I have a data frame `full`

from which I want to take the last column and a column `v`

. I then want to sort both columns on `v`

in the fastest way possible. `full`

is read in from a csv but this can be used for testing (included some NAs for realism):

```
n <- 200000
full <- data.frame(A = runif(n, 1, 10000), B = floor(runif(n, 0, 1.9)))
full[sample(n, 10000), 'A'] <- NA
v <- 1
```

I have `v`

as one here, but in reality it could change, and `full`

has many columns.

I have tried sorting data frames, data tables and matrices each with `order`

and `sort.list`

(some ideas taken from this thread). The code for all these:

```
# DATA FRAME
ord_df <- function() {
a <- full[c(v, length(full))]
a[with(a, order(a[1])), ]
}
sl_df <- function() {
a <- full[c(v, length(full))]
a[sort.list(a[[1]]), ]
}
# DATA TABLE
require(data.table)
ord_dt <- function() {
a <- as.data.table(full[c(v, length(full))])
colnames(a)[1] <- 'values'
a[order(values)]
}
sl_dt <- function() {
a <- as.data.table(full[c(v, length(full))])
colnames(a)[1] <- 'values'
a[sort.list(values)]
}
# MATRIX
ord_mat <- function() {
a <- as.matrix(full[c(v, length(full))])
a[order(a[, 1]), ]
}
sl_mat <- function() {
a <- as.matrix(full[c(v, length(full))])
a[sort.list(a[, 1]), ]
}
```

Time results:

```
ord_df sl_df ord_dt sl_dt ord_mat sl_mat
Min. 0.230 0.1500 0.1300 0.120 0.140 0.1400
Median 0.250 0.1600 0.1400 0.140 0.140 0.1400
Mean 0.244 0.1610 0.1430 0.136 0.142 0.1450
Max. 0.250 0.1700 0.1600 0.140 0.160 0.1600
```

Or using `microbenchmark`

(results are in milliseconds):

```
min lq median uq max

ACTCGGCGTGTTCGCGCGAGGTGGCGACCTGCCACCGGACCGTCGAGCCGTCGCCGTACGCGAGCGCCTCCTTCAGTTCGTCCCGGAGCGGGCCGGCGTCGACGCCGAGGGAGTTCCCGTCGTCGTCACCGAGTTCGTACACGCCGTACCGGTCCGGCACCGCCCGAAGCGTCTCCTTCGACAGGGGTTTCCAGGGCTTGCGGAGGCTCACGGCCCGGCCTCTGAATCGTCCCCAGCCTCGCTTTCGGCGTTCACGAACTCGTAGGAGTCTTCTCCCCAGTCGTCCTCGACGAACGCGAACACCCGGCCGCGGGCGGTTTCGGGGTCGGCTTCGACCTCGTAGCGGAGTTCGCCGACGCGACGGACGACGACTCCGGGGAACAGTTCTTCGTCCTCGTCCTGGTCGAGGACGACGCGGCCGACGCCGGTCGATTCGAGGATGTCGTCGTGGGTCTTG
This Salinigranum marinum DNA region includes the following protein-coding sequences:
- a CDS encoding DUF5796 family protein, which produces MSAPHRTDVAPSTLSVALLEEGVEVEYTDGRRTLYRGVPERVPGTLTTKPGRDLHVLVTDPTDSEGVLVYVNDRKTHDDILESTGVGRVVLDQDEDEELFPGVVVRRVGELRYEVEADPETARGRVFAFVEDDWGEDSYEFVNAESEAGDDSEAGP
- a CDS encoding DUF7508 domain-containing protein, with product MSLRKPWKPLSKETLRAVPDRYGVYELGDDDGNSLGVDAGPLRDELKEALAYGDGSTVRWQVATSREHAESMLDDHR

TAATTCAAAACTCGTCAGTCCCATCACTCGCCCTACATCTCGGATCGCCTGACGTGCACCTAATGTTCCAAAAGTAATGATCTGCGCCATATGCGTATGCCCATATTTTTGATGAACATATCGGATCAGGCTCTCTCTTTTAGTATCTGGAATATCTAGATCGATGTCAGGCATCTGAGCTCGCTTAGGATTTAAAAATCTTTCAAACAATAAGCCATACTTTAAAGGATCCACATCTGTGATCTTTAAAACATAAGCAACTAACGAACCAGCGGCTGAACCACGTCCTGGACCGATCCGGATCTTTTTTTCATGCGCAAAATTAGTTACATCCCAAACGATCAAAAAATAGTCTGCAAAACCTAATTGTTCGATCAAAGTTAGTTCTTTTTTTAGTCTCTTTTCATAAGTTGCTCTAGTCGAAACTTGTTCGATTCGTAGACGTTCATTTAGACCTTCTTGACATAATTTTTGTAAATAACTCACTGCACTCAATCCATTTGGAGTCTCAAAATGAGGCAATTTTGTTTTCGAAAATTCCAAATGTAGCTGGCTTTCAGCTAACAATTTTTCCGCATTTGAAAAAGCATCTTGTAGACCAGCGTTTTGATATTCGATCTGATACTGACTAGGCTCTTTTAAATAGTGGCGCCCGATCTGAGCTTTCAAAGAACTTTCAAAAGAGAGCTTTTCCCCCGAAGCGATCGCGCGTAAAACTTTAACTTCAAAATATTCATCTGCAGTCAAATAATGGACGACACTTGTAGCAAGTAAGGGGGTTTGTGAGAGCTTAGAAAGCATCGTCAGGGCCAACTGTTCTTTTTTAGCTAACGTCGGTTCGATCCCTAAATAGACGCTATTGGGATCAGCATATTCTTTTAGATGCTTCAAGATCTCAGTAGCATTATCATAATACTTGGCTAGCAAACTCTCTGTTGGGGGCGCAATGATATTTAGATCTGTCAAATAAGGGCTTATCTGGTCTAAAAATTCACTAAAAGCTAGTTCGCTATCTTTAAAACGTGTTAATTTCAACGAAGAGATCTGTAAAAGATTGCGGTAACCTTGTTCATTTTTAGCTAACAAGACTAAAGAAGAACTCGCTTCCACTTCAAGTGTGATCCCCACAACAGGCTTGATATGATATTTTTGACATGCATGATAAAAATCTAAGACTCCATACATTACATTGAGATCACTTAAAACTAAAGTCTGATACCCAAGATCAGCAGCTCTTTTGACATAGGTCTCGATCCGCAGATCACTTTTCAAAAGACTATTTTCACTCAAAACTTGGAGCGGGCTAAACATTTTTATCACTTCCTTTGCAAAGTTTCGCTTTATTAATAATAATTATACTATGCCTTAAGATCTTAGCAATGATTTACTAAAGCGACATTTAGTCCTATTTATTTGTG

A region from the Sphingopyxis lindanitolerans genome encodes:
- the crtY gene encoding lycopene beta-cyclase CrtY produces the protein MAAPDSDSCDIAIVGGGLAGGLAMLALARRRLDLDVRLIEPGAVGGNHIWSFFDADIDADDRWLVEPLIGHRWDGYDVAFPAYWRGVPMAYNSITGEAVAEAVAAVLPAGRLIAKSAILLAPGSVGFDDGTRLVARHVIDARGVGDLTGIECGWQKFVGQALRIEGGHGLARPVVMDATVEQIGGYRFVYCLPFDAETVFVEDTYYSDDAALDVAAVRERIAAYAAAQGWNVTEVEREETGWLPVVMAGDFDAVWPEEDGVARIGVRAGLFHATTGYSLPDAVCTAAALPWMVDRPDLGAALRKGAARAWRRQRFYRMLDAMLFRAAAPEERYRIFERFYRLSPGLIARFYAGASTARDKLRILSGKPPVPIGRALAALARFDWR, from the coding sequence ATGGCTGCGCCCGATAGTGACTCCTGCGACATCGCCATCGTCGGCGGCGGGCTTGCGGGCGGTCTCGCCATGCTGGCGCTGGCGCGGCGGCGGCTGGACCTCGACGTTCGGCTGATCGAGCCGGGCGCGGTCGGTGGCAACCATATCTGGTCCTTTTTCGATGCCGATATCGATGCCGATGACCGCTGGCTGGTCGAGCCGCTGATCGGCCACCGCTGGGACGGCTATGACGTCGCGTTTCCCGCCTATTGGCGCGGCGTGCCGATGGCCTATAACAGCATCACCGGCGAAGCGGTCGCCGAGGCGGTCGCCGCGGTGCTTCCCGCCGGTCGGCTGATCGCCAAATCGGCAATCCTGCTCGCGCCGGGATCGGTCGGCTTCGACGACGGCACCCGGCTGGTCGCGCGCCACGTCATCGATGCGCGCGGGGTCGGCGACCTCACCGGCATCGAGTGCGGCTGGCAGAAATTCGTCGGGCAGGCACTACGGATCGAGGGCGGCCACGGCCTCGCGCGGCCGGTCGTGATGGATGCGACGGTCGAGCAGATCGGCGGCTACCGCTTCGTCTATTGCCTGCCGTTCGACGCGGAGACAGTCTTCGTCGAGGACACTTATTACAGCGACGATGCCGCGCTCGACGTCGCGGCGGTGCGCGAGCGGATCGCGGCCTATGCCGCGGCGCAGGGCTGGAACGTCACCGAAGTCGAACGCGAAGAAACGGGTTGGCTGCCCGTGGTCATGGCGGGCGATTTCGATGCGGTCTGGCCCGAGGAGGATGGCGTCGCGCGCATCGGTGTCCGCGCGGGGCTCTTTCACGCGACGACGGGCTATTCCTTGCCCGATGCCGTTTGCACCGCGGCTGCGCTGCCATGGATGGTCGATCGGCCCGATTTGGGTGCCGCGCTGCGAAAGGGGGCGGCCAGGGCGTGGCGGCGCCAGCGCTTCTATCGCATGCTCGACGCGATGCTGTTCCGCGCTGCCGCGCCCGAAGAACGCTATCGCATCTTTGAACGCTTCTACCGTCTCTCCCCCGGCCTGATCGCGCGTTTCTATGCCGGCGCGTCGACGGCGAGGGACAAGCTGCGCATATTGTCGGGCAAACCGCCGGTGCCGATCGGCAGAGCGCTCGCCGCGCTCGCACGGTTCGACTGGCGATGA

1 ord_df() 243.0647 248.2768 254.0544 265.2589 352.3984
2 ord_dt() 133.8159 140.0111 143.8202 148.4957 181.2647
3 ord_mat() 140.5198 146.8131 149.9876 154.6649 191.6897
4 sl_df() 152.6985 161.5591 166.5147 171.2891 194.7155
5 sl_dt() 132.1414 139.7655 144.1281 149.6844 188.8592
6 sl_mat() 139.2420 146.8578 151.6760 156.6174 186.5416
```

Seems like ordering the data table wins. There isn't all that much difference between `order`

and `sort.list`

except when using data frames where `sort.list`

is much faster.

In the data table versions I also tried setting `v`

as the key (since it is then sorted according to the documentation) but I couldn't get it work since the contents of `v`

are not integer.

I would ideally like to speed this up as much as possible since I have to do it many times for different `v`

values. Does anyone know how I might be able to speed this process up even further? Also might it be worth trying an `Rcpp`

implementation? Thanks.

Here's the code I used for timing if it's useful to anyone:

```
sortMethods <- list(ord_df, sl_df, ord_dt, sl_dt, ord_mat, sl_mat)
require(plyr)
timings <- raply(10, sapply(sortMethods, function(x) system.time(x())[[3]]))
colnames(timings) <- c('ord_df', 'sl_df', 'ord_dt', 'sl_dt', 'ord_mat', 'sl_mat')
apply(timings, 2, summary)
require(microbenchmark)
mb <- microbenchmark(ord_df(), sl_df(), ord_dt(), sl_dt(), ord_mat(), sl_mat())
plot(mb)
```

`full <- as.matrix(full)`

or`full <- as.data.table(full)`

once for all outside of your sorting functions. These transformations may have a significant impact on your computation times while they are not really doing the sorting. – flodel Jul 19 '12 at 11:04`full`

is originally a data frame before any sorting takes place (I can't change that), so converting it to a matrix or data table is part of the sorting method so needs to be included in the timings I think. – Fist Jul 19 '12 at 11:10`ord_df`

, no need for`with`

. Your speed differences are due to ordering a data frame`order(a[1])`

rather than a vector`order(a[[1]])`

;`order(a[[1]])`

is like`sort.list(a[[1]])`

. If the column to order is actually integer valued then`sort.list(..., method="radix")`

is very fast (faster than data.table?). – Martin Morgan Jul 19 '12 at 12:00